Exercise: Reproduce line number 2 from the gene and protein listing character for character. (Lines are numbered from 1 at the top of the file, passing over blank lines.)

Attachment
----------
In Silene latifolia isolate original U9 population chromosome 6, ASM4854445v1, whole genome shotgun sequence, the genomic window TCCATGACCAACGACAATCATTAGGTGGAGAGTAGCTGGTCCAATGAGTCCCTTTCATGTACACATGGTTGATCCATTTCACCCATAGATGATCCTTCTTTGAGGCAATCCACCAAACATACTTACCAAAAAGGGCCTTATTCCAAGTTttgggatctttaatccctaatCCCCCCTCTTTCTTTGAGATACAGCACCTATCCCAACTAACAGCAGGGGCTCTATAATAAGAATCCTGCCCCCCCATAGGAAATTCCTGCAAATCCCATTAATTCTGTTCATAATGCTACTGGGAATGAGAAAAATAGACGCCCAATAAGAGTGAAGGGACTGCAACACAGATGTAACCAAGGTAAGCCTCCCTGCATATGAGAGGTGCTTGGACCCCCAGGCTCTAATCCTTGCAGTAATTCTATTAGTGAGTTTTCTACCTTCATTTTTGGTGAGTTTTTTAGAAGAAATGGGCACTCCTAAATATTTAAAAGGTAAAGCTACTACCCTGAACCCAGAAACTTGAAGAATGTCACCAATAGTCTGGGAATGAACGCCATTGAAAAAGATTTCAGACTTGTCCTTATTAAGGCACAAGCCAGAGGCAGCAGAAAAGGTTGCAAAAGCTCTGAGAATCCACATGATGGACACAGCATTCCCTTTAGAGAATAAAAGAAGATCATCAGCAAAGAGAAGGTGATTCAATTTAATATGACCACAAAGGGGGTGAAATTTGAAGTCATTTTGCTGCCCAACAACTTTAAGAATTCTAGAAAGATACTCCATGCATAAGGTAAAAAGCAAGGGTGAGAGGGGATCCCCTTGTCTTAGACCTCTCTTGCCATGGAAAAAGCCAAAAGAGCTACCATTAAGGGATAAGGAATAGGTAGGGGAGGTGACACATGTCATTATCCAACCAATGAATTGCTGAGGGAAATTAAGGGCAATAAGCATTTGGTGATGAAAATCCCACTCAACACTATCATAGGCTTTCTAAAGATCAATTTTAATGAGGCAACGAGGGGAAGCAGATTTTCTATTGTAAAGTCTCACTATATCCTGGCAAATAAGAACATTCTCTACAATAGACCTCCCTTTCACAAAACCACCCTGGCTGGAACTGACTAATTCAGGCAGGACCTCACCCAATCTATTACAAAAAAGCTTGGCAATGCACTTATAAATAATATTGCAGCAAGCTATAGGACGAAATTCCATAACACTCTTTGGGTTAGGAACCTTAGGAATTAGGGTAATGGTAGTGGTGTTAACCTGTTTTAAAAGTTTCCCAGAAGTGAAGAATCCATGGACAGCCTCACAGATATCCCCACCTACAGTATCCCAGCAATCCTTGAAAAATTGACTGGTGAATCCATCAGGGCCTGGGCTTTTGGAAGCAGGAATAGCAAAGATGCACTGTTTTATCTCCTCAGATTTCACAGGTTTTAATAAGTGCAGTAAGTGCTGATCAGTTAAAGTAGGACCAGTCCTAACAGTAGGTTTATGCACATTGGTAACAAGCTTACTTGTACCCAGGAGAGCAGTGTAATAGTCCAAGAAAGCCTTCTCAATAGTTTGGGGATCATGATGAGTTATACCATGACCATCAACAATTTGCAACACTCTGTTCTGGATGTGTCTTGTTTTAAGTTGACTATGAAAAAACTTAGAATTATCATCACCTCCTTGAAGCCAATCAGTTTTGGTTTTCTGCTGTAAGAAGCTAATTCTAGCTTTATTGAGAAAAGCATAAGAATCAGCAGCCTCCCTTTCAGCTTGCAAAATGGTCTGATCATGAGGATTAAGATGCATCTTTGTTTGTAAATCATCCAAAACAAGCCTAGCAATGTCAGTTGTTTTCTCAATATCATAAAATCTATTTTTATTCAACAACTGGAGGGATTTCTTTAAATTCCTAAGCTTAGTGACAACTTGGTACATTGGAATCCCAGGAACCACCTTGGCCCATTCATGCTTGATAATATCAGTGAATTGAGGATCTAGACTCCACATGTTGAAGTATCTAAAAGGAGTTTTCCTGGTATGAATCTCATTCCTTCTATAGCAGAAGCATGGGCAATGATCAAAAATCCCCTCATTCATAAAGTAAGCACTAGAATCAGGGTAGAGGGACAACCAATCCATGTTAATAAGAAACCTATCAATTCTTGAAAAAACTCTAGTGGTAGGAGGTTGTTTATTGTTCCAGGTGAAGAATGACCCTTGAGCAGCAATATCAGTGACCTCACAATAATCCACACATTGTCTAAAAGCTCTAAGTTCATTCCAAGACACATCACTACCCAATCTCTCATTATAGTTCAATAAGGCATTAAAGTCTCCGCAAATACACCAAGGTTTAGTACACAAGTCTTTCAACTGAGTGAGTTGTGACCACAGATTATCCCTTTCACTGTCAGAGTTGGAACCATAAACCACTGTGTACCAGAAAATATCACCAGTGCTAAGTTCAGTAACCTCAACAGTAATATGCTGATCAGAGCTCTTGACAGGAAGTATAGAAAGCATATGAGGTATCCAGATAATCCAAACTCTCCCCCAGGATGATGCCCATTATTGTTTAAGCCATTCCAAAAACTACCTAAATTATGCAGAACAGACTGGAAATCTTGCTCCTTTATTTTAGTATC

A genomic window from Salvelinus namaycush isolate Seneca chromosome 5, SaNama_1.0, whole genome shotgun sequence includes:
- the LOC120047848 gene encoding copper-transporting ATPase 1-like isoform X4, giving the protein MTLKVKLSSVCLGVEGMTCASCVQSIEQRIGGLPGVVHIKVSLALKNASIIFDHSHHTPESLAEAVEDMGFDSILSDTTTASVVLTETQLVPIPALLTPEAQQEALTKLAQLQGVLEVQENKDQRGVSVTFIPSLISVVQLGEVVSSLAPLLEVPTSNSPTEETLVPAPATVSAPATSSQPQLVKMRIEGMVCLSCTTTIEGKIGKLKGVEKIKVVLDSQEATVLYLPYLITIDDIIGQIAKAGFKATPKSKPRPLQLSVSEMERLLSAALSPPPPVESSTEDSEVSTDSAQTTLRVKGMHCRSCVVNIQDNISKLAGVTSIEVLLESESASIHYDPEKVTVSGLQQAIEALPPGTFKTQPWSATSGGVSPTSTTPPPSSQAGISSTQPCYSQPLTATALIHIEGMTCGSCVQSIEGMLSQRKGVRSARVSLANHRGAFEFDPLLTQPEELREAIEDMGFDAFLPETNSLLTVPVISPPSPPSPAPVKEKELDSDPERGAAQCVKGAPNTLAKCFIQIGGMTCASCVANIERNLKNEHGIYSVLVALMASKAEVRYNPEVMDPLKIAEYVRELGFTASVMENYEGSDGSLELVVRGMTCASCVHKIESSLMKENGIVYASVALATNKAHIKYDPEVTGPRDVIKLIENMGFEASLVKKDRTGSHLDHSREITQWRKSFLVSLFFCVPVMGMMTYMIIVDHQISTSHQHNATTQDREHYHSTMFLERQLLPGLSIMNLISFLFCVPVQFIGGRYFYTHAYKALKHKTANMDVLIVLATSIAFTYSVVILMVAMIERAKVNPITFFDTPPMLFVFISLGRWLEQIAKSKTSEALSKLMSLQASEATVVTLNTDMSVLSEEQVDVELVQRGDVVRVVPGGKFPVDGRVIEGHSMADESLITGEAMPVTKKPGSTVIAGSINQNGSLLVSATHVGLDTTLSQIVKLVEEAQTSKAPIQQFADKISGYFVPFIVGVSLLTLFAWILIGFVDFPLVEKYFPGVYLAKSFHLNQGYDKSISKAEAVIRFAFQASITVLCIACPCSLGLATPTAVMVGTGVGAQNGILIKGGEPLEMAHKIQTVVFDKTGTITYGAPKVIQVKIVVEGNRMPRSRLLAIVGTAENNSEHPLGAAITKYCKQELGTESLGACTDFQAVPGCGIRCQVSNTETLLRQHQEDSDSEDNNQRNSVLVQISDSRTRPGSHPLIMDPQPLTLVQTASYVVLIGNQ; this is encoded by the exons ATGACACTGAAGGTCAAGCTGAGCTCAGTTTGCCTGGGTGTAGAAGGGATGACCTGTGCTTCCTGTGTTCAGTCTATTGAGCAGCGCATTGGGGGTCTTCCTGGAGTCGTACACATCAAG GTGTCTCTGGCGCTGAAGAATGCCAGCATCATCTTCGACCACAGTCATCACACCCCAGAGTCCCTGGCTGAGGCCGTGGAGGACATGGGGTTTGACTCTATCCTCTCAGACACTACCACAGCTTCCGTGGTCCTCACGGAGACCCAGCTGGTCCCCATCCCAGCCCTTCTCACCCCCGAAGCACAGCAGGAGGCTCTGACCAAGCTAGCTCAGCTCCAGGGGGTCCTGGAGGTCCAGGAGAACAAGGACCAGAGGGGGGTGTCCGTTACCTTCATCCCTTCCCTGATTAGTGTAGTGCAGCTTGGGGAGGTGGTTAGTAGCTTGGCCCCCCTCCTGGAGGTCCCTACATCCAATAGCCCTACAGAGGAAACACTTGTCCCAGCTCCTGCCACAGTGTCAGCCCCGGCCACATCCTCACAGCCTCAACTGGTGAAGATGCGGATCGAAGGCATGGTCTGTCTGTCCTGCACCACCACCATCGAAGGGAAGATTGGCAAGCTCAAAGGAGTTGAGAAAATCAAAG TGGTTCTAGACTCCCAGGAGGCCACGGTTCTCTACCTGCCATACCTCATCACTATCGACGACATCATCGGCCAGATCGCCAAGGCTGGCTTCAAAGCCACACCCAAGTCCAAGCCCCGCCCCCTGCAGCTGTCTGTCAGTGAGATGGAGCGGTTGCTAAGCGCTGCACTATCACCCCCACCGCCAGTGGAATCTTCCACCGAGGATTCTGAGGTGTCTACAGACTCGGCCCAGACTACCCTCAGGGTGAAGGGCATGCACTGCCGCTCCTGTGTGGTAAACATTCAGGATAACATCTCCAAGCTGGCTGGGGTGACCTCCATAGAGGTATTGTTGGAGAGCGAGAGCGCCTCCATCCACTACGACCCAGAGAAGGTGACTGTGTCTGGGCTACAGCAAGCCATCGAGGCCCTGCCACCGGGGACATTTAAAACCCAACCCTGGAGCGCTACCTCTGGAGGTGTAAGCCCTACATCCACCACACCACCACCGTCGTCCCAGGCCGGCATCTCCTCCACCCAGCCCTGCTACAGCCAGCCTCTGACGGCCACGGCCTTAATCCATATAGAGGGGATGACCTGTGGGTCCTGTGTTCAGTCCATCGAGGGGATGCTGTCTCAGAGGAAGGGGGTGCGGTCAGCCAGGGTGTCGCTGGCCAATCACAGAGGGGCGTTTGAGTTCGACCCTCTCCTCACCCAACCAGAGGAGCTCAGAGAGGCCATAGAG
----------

A genomic window from Salvelinus namaycush isolate Seneca chromosome 5, SaNama_1.0, whole genome shotgun sequence includes: